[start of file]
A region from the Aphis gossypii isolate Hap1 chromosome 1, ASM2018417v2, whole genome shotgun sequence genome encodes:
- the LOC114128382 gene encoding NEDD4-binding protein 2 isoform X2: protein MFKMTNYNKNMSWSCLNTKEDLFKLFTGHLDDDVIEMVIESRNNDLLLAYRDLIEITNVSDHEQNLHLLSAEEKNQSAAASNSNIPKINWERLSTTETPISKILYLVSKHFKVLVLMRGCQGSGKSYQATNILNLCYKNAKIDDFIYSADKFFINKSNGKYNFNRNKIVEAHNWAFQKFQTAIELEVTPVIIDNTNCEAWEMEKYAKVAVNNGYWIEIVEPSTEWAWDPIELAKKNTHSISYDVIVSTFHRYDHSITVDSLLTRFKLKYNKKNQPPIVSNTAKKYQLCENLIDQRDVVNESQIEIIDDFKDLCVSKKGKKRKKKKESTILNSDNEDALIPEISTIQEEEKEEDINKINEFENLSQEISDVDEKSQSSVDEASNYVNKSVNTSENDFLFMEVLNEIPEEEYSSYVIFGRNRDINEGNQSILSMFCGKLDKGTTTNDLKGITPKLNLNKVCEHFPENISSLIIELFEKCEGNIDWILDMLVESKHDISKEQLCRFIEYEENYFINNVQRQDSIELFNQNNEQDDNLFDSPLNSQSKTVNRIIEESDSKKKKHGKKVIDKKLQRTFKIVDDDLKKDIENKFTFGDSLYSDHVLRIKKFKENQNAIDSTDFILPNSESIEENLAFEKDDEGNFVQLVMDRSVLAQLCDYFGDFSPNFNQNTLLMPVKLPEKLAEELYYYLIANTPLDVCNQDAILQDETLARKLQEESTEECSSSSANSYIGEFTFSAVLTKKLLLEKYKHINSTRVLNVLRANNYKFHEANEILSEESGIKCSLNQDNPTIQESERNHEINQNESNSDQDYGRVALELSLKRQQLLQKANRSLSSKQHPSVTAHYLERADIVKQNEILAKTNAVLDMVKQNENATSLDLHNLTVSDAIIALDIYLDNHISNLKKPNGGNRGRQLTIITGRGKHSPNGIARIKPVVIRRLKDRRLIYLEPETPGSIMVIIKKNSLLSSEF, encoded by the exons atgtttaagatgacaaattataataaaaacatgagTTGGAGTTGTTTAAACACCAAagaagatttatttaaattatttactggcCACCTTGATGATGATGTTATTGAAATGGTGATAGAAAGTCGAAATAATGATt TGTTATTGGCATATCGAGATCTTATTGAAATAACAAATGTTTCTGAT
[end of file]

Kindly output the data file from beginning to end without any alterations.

A region from the Aphis gossypii isolate Hap1 chromosome 1, ASM2018417v2, whole genome shotgun sequence genome encodes:
- the LOC114128382 gene encoding NEDD4-binding protein 2 isoform X2: protein MFKMTNYNKNMSWSCLNTKEDLFKLFTGHLDDDVIEMVIESRNNDLLLAYRDLIEITNVSDHEQNLHLLSAEEKNQSAAASNSNIPKINWERLSTTETPISKILYLVSKHFKVLVLMRGCQGSGKSYQATNILNLCYKNAKIDDFIYSADKFFINKSNGKYNFNRNKIVEAHNWAFQKFQTAIELEVTPVIIDNTNCEAWEMEKYAKVAVNNGYWIEIVEPSTEWAWDPIELAKKNTHSISYDVIVSTFHRYDHSITVDSLLTRFKLKYNKKNQPPIVSNTAKKYQLCENLIDQRDVVNESQIEIIDDFKDLCVSKKGKKRKKKKESTILNSDNEDALIPEISTIQEEEKEEDINKINEFENLSQEISDVDEKSQSSVDEASNYVNKSVNTSENDFLFMEVLNEIPEEEYSSYVIFGRNRDINEGNQSILSMFCGKLDKGTTTNDLKGITPKLNLNKVCEHFPENISSLIIELFEKCEGNIDWILDMLVESKHDISKEQLCRFIEYEENYFINNVQRQDSIELFNQNNEQDDNLFDSPLNSQSKTVNRIIEESDSKKKKHGKKVIDKKLQRTFKIVDDDLKKDIENKFTFGDSLYSDHVLRIKKFKENQNAIDSTDFILPNSESIEENLAFEKDDEGNFVQLVMDRSVLAQLCDYFGDFSPNFNQNTLLMPVKLPEKLAEELYYYLIANTPLDVCNQDAILQDETLARKLQEESTEECSSSSANSYIGEFTFSAVLTKKLLLEKYKHINSTRVLNVLRANNYKFHEANEILSEESGIKCSLNQDNPTIQESERNHEINQNESNSDQDYGRVALELSLKRQQLLQKANRSLSSKQHPSVTAHYLERADIVKQNEILAKTNAVLDMVKQNENATSLDLHNLTVSDAIIALDIYLDNHISNLKKPNGGNRGRQLTIITGRGKHSPNGIARIKPVVIRRLKDRRLIYLEPETPGSIMVIIKKNSLLSSEF, encoded by the exons atgtttaagatgacaaattataataaaaacatgagTTGGAGTTGTTTAAACACCAAagaagatttatttaaattatttactggcCACCTTGATGATGATGTTATTGAAATGGTGATAGAAAGTCGAAATAATGATt TGTTATTGGCATATCGAGATCTTATTGAAATAACAAATGTTTCTGAT